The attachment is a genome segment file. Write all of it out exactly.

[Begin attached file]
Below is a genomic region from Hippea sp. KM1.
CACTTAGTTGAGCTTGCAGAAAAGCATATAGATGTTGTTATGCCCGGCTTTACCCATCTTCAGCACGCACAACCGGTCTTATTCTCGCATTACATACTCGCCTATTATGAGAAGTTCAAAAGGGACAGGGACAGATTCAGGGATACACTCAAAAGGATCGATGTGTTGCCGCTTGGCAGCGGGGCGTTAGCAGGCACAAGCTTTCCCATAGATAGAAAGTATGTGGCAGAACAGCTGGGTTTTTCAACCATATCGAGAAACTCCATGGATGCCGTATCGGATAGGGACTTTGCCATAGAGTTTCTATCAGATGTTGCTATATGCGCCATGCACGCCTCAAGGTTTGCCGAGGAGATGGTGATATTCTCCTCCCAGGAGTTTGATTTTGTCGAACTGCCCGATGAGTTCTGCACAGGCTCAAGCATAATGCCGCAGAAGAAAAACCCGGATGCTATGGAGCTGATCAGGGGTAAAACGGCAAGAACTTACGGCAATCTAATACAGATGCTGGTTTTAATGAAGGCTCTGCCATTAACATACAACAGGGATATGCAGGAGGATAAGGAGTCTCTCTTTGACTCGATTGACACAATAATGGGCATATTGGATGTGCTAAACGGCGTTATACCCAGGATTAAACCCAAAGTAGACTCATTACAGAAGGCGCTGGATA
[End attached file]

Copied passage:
Below is a genomic region from Hippea sp. KM1.
CACTTAGTTGAGCTTGCAGAAAAGCATATAGATGTTGTTATGCCCGGCTTTACCCATCTTCAGCACGCACAACCGGTCTTATTCTCGCATTACATACTCGCCTATTATGAGAAGTTCAAAAGGGACAGGGACAGATTCAGGGATACACTCAAAAGGATCGATGTGTTGCCGCTTGGCAGCGGGGCGTTAGCAGGCACAAGCTTTCCCATAGATAGAAAGTATGTGGCAGAACAGCTGGGTTTTTCAACCATATCGAGAAACTCCATGGATGCCGTATCGGATAGGGACTTTGCCATAGAGTTTCTATCAGATGTTGCTATATGCGCCATGCACGCCTCAAGGTTTGCCGAGGAGATGGTGATATTCTCCTCCCAGGAGTTTGATTTTGTCGAACTGCCCGATGAGTTCTGCACAGGCTCAAGCATAATGCCGCAGAAGAAAAACCCGGATGCTATGGAGCTGATCAGGGGTAAAACGGCAAGAACTTACGGCAATCTAATACAGATGCTGGTTTTAATGAAGGCTCTGCCATTAACATACAACAGGGATATGCAGGAGGATAAGGAGTCTCTCTTTGACTCGATTGACACAATAATGGGCATATTGGATGTGCTAAACGGCGTTATACCCAGGATTAAACCCAAAGTAGACTCATTACAGAAGGCGCTGGATA